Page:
They may make suggestions of misconduct or something else which may be legitimate to get into, or at least is something for you to consider, but the very nature of the inquiry may scandalize some people and the prejudice, as we say in the law business, the prejudice would tend to outweigh the probative value. We're getting into an area now where the word prostitution, and acts of prostitution are going to be suggested in questions, and may in fact be admitted by this witness. I don't know. They may be denied. There may in fact be other testimony, both, yes, there were acts of prostitution; no, there weren't. Well, it seemed to me that perhaps the prostitution hanging there that might so color your minds, some of you, that you couldn't give the evidence a fair hearing and weighing. But I've now decided otherwise. And I'm going to let the area be examined. But I tell you very strictly that the suggestion of prostitution, even if prostitution is admitted, it is not suggested or admitted for the purpose of showing that this witness, or any other, is a bad person. We're trying this case on the facts. Not on the reputation of the witness. Further, if acts of prostitution are admitted or suggested, that's not for the purpose, even if you find them to be established, that doesn't at that point automatically establish that this witness is not to be believed. The activities of this witness may be considered by you only in the overall context of whether she exercised due care for the safety of the child Kristie. And I don't want you to start with this fixed in your mind that if a person engages in prostitution, he or she does not care for their children. But in order to allow full inquiry into the the overall activities of this witness, I have just I've come to the conclusion it's necessary that to allow these kinds of questions. The two things that I tell you is that their own that fact, if you find it to be established as a fact, that she did commit acts of prostitution, is to be considered only in the nature of her overall activities as far as child care.

[3] In his final instructions, the judge did say, "you must not be influenced by sympathy, prejudice or passion." He cautioned the jury that "this case should be considered and decided by you as an action between persons of equal standing in the community, of equal worth and holding the same or similar stations in life. For the law is no respecter of persons. All persons stand equal before the law and are to be dealt with as equals in a court of justice."

[4] In his deposition Wilson disputed Patricia's version of the facts, indicating that Patricia had willingly engaged in prostitution and had in fact come to Alaska intending to be a prostitute.

[5] J. Wigmore, Evidence § 29A at 412, §§ 1171-1175 at 395-402 (Chadbourn rev. ed. 1974); see Alaska R.Evid. 403; Davis v. Chism, 513 P.2d 475, 479 (Alaska 1973).

[6] Thompson v. Church, 1 Root 312 (Conn. 1791) quoted in J. Wigmore, supra note 5, § 64 at 474.

[7] Adkinson v. State, 611 P.2d 528, 532 (Alaska) cert. denied, ___ U.S. ___, 101 S. Ct. 219, 66 L. Ed. 2d 97 (1980).

[8] The court suggested at one point in colloquy with counsel before making its ruling: "If there is an intersection collision, and it can be substantially suggested that you ran the red stop sign every morning on your way to work, on the fiftieth day you participated in an intersection collision at least that's the theory they are... ."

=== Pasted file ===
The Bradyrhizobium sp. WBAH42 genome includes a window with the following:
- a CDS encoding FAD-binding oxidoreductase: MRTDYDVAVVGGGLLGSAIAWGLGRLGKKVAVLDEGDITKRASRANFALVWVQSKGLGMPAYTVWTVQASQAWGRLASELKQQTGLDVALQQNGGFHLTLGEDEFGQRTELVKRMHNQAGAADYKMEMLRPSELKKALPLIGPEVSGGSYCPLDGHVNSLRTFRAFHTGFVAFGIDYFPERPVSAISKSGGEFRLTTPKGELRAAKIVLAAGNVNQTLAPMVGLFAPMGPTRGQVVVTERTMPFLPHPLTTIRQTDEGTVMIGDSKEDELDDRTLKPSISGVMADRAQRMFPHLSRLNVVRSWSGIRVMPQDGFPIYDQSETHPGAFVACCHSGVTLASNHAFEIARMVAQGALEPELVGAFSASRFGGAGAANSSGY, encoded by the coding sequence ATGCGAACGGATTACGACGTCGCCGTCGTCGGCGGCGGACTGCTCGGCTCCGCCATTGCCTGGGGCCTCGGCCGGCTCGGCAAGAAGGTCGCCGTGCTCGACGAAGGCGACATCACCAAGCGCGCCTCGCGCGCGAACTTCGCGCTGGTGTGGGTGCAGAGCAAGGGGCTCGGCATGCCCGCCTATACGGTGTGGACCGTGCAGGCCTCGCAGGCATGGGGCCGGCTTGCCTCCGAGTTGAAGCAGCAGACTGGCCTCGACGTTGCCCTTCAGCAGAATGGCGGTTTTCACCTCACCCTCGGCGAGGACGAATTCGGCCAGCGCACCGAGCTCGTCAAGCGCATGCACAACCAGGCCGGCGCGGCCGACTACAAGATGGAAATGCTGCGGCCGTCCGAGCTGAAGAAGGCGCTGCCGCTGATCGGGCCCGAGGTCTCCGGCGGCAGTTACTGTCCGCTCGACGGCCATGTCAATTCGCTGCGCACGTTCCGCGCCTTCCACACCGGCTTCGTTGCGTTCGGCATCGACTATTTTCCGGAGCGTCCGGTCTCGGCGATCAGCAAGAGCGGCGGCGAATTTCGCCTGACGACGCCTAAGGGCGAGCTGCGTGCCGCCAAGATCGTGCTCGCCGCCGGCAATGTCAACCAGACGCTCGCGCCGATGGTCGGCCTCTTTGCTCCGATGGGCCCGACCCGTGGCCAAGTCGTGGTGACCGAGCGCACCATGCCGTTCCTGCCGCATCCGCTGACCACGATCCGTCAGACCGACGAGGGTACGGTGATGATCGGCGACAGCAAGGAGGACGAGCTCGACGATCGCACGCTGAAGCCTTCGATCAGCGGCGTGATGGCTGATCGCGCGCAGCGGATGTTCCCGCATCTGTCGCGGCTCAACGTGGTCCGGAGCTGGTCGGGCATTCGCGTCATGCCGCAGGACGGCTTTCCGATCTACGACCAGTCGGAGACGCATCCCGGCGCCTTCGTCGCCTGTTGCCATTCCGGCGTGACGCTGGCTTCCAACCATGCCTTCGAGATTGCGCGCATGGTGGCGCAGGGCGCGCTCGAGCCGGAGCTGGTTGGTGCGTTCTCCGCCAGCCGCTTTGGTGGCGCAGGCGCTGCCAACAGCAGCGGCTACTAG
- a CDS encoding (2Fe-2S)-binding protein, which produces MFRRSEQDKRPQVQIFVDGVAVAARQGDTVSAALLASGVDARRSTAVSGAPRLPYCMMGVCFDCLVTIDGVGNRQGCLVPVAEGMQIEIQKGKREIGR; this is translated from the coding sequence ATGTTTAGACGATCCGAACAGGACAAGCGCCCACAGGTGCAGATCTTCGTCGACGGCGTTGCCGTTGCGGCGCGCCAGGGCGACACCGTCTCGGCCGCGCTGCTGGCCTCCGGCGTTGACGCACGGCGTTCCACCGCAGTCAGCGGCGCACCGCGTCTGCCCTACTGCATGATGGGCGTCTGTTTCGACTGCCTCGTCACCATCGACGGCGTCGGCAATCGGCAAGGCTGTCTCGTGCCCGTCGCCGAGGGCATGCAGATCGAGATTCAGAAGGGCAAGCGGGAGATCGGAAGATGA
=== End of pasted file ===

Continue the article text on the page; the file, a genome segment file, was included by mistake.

[9] See Commentary, Alaska R.Evid. 406, which states in part:

In determining whether evidence shall be admissible, the court may look to Rule 104 and make a preliminary determination that it is a habit or a routine business practice that is being described. When an activity fails to achieve the status of a habit, evidence as to its practice must be excluded.

[10] She testified that she spent her time "being a mother, being with Harold. Staying at home with my child. And I went out, you know, in the evenings on to dinner or on, you know, occasion." This was elicited on cross examination.

[11] Patricia also testified that her post accident work experiences included work as a clerk in a liquor store, and as a cocktail waitress.

[12] Currently the rule is expressed in Alaska R.Evid. 608(b) and (c).

[13] See C. McCormick, Law of Evidence § 57 at 131-33 (2d ed. 1972). Primarily those circumstances exist where the evidence is harmful and was admitted over objection or motion to strike. Here there was no objection; indeed some of the testimony said to have opened the door for rebuttal was brought out by appellees. See note 10, supra.

[14] A similar argument was made in Lupro v. State, 603 P.2d 468, 479 (Alaska 1979). We said there in rejecting the argument: "The questioning by the prosecutor does not in fact appear to have been a good faith attempt to rebut [the witness'] statements."

[15] See C. McCormick, supra note 13, § 57 at 133, n. 52.

[16] Alaska R.Civ.P. 61 states:

Harmless Error.

No error in either the admission or the exclusion of evidence and no error or defect in any ruling or order or in anything done or omitted by the court or by any of the parties is ground for granting a new trial or for setting aside a verdict or for vacating, modifying or otherwise disturbing a judgment or order, unless refusal to take such action appears to the court inconsistent with substantial justice. The court at every stage of the proceeding must disregard any error or defect in the proceeding which does not affect the substantial rights of the parties.

[17] In addition, Kristie's claim was separate from that of her mother. The prostitution evidence was not arguably relevant to it. However, the evidence had the same likelihood of prejudicing her claim as that of her mother. No instruction explicitly limiting the use of this evidence to Patricia's claim was given. Further, we would question the effectiveness of such an instruction if it were given. See generally Commentary, Alaska R.Evid. 105.